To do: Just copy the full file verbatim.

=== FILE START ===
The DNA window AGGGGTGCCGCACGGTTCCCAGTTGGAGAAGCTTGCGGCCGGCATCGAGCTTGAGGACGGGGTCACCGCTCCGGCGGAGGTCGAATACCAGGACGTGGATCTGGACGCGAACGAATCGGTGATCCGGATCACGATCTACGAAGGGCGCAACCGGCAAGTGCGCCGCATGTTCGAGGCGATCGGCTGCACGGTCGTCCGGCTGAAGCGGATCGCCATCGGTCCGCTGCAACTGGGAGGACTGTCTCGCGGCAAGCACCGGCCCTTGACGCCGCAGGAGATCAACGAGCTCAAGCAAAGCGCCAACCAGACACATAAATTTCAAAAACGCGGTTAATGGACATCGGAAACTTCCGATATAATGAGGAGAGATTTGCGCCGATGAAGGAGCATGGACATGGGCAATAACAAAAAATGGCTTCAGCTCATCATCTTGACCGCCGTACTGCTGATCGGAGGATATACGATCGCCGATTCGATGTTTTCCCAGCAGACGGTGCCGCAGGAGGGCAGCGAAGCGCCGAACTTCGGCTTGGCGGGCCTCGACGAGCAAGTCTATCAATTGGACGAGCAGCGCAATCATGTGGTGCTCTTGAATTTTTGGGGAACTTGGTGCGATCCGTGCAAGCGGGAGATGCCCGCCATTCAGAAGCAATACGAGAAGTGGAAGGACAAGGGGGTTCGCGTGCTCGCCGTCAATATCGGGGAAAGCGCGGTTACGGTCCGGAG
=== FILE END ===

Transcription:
The DNA window AGGGGTGCCGCACGGTTCCCAGTTGGAGAAGCTTGCGGCCGGCATCGAGCTTGAGGACGGGGTCACCGCTCCGGCGGAGGTCGAATACCAGGACGTGGATCTGGACGCGAACGAATCGGTGATCCGGATCACGATCTACGAAGGGCGCAACCGGCAAGTGCGCCGCATGTTCGAGGCGATCGGCTGCACGGTCGTCCGGCTGAAGCGGATCGCCATCGGTCCGCTGCAACTGGGAGGACTGTCTCGCGGCAAGCACCGGCCCTTGACGCCGCAGGAGATCAACGAGCTCAAGCAAAGCGCCAACCAGACACATAAATTTCAAAAACGCGGTTAATGGACATCGGAAACTTCCGATATAATGAGGAGAGATTTGCGCCGATGAAGGAGCATGGACATGGGCAATAACAAAAAATGGCTTCAGCTCATCATCTTGACCGCCGTACTGCTGATCGGAGGATATACGATCGCCGATTCGATGTTTTCCCAGCAGACGGTGCCGCAGGAGGGCAGCGAAGCGCCGAACTTCGGCTTGGCGGGCCTCGACGAGCAAGTCTATCAATTGGACGAGCAGCGCAATCATGTGGTGCTCTTGAATTTTTGGGGAACTTGGTGCGATCCGTGCAAGCGGGAGATGCCCGCCATTCAGAAGCAATACGAGAAGTGGAAGGACAAGGGGGTTCGCGTGCTCGCCGTCAATATCGGGGAAAGCGCGGTTACGGTCCGGAG